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Tuesday, 1 September 2015

Pollinators in the park events


Mincinglake Valley Park 5 July 2015

Rain stopped play, via a forceful shower in the hour before the event was due to start, and for half an hour afterwards. When this eventually subsided, it was one of those days when the sunshine surged strongly through the dispersing clouds, making the tarmac steam.

There was a post-shower fresh stillness, then a kind of natural reawakening. First up was a strident blackcap, the song magnified and reflecting off the wet surfaces (just as Bernie Krause describes in his book The Great Animal Orchestra); then some bumblebees droned into view, foraging among bramble flowers; finally a pair of mating ringlet butterflies, bombarded by competing males, in a sunlit spot.
A mini-nature fix to be enjoyed that day, after all.




Duryard, Belvidere Meadows, 2 Aug 2015

Much more sympathetic in terms of weather and mini-beast activity was the Duryard follow up event. The idea was to show some of the agents of the 2/3 of pollination services we rely upon, but which are not honey bees.

Belvidere Meadows, looking NW towards Exe Valley
Honey bees are important pollinators and receive a lot of attention. But by numbers and diversity, hoverflies are estimated to be the largest and busiest pollinator group by far [1], and there are numerous others: other flies, bumblebees, solitary bees, butterflies and moths, beetles, wasps.

At the start of the walk, peeking into a convolvulus flower along the boundary hedge to the site, we found a tiny flower beetle, well-dusted with pollen. From another convolvulus flower emerged a red-tailed bumblebee. Making our way to the pasture area itself, several other plant-pollinator associations were on show. Very conspicuous were other bees: common carder bumblebee monopolising red bartsia, other red-tailed bumblebees, plus an individual of their cuckoo bumblebee Bombus rupestris, on black knapweed, and a ball of  mating small metallic green solitary bees (probably Lasioglossum morio) on creeping thistle. Marbled whites, skippers, holly blue, ringlets, gatekeepers, meadow browns, and burnet moths flitted through the scene at grasstop height. Checking hogweed and other platformed flower heads revealed the common red beetle Rhagonycha fulva, and Oedemera nobilis the 'thick kneed beetle', or the 'fat-thighed beetle', though be sure to note only the males have fat thighs.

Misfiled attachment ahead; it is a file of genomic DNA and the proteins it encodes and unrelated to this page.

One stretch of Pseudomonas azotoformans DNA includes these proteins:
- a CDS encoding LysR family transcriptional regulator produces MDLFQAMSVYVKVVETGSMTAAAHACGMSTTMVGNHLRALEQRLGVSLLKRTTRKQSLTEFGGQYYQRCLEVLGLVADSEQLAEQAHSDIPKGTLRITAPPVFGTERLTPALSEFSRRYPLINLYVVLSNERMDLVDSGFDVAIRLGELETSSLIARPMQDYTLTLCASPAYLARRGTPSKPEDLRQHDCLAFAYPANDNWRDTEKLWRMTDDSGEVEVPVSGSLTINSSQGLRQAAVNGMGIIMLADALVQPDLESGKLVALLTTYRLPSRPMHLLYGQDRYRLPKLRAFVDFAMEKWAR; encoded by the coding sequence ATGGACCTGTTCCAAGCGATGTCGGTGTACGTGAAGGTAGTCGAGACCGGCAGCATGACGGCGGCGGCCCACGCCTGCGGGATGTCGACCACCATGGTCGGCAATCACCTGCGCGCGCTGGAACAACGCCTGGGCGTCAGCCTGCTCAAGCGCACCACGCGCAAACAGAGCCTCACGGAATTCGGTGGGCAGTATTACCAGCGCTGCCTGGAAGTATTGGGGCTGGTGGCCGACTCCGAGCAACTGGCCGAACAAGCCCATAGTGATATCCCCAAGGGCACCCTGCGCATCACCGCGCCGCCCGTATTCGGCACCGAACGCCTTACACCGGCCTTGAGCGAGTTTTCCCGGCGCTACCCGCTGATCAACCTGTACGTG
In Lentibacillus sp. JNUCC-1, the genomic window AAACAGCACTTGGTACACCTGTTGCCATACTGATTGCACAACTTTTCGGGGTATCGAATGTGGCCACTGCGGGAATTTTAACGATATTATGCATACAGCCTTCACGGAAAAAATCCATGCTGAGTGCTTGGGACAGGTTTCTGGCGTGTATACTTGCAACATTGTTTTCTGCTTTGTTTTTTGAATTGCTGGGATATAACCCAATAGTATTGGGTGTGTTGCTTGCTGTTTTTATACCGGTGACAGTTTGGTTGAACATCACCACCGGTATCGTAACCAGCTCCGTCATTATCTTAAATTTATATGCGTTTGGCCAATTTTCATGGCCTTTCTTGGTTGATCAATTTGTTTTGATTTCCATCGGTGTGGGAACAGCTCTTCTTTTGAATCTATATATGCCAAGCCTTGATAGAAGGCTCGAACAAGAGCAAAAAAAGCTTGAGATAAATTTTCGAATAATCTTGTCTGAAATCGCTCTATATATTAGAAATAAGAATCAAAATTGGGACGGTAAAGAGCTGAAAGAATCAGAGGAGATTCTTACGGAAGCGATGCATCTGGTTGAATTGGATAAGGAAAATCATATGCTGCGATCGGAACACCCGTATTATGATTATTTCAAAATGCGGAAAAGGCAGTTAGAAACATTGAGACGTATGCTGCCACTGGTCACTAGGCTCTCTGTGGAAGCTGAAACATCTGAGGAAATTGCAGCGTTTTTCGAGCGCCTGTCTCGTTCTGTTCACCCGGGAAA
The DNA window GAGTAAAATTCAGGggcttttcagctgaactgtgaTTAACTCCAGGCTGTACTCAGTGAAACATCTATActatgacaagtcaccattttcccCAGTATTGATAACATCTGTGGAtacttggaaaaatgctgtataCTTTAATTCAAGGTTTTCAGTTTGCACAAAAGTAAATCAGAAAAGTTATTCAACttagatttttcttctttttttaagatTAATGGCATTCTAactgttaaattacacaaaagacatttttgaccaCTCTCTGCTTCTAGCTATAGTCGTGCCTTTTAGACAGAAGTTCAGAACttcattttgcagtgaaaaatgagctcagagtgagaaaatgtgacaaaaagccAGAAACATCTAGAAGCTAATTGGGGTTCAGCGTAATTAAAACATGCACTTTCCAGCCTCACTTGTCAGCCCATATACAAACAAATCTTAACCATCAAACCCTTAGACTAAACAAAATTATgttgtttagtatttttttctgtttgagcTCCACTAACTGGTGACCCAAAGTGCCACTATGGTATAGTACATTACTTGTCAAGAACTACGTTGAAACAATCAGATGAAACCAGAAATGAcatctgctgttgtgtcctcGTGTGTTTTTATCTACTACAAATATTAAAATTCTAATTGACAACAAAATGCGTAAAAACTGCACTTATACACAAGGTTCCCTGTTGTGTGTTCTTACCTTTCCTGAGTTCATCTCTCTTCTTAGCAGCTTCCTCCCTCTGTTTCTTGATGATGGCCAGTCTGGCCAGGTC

Further down the slope, at the boggier and wooded edges we found a wasp beetle Strangalia maculata, a tree wasp Dolichovespula sylvestris (check the dots on the thorax and face), and, on its favoured angelica, Eristalis pertinax hoverflies. Towards the end of the walk, a Silver-washed fritillary butterfly patrolled the woodland hedge margins, and our final pollinator was a Coronet moth Craniophora ligustri, pretending to be lichen or bird dropping.  A range of representative insect pollinator types, in the course of our brief survey-stroll.
Coronet moth - bit ragged


[1] This taken from various sources. A useful summary is http://gardenchampions.leeds.ac.uk/wp-content/uploads/2012/05/19885_UoL_Pollinator-Story.pdf but this link doesn't seem to be available any more. For some more info, try this University of Reading paper, http://centaur.reading.ac.uk/25072/2/Insect_pollination_in_UK_agriculture_Final.pdf, a Bristol & Cardiff Universities study http://rspb.royalsocietypublishing.org/content/282/1805/20142934, and the Urban Pollinators blog http://urbanpollinators.blogspot.co.uk/2013/08/identification-of-common-garden.html. In case it comes up on QI sometime, pollination vectors were once categorised into different groups, each with a different technical name: https://en.wikipedia.org/wiki/Pollination_syndrome